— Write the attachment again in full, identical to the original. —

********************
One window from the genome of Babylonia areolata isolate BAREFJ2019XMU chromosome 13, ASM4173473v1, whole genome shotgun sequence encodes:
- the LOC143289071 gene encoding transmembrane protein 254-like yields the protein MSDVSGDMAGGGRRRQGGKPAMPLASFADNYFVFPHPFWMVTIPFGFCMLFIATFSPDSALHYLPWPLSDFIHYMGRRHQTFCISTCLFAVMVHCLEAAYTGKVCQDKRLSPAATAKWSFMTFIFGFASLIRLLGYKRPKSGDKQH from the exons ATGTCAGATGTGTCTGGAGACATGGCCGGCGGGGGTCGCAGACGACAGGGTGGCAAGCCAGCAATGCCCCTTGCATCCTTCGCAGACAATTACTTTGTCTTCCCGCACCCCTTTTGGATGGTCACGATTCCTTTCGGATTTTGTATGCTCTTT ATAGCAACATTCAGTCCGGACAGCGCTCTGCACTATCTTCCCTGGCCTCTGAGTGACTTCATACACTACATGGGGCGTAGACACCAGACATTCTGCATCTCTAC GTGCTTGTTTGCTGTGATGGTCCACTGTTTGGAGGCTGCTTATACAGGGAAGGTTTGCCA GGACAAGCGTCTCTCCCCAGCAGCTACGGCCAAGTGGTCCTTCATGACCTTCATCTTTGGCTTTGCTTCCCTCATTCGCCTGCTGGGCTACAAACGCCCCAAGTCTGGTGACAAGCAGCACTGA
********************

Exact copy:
One window from the genome of Babylonia areolata isolate BAREFJ2019XMU chromosome 13, ASM4173473v1, whole genome shotgun sequence encodes:
- the LOC143289071 gene encoding transmembrane protein 254-like yields the protein MSDVSGDMAGGGRRRQGGKPAMPLASFADNYFVFPHPFWMVTIPFGFCMLFIATFSPDSALHYLPWPLSDFIHYMGRRHQTFCISTCLFAVMVHCLEAAYTGKVCQDKRLSPAATAKWSFMTFIFGFASLIRLLGYKRPKSGDKQH from the exons ATGTCAGATGTGTCTGGAGACATGGCCGGCGGGGGTCGCAGACGACAGGGTGGCAAGCCAGCAATGCCCCTTGCATCCTTCGCAGACAATTACTTTGTCTTCCCGCACCCCTTTTGGATGGTCACGATTCCTTTCGGATTTTGTATGCTCTTT ATAGCAACATTCAGTCCGGACAGCGCTCTGCACTATCTTCCCTGGCCTCTGAGTGACTTCATACACTACATGGGGCGTAGACACCAGACATTCTGCATCTCTAC GTGCTTGTTTGCTGTGATGGTCCACTGTTTGGAGGCTGCTTATACAGGGAAGGTTTGCCA GGACAAGCGTCTCTCCCCAGCAGCTACGGCCAAGTGGTCCTTCATGACCTTCATCTTTGGCTTTGCTTCCCTCATTCGCCTGCTGGGCTACAAACGCCCCAAGTCTGGTGACAAGCAGCACTGA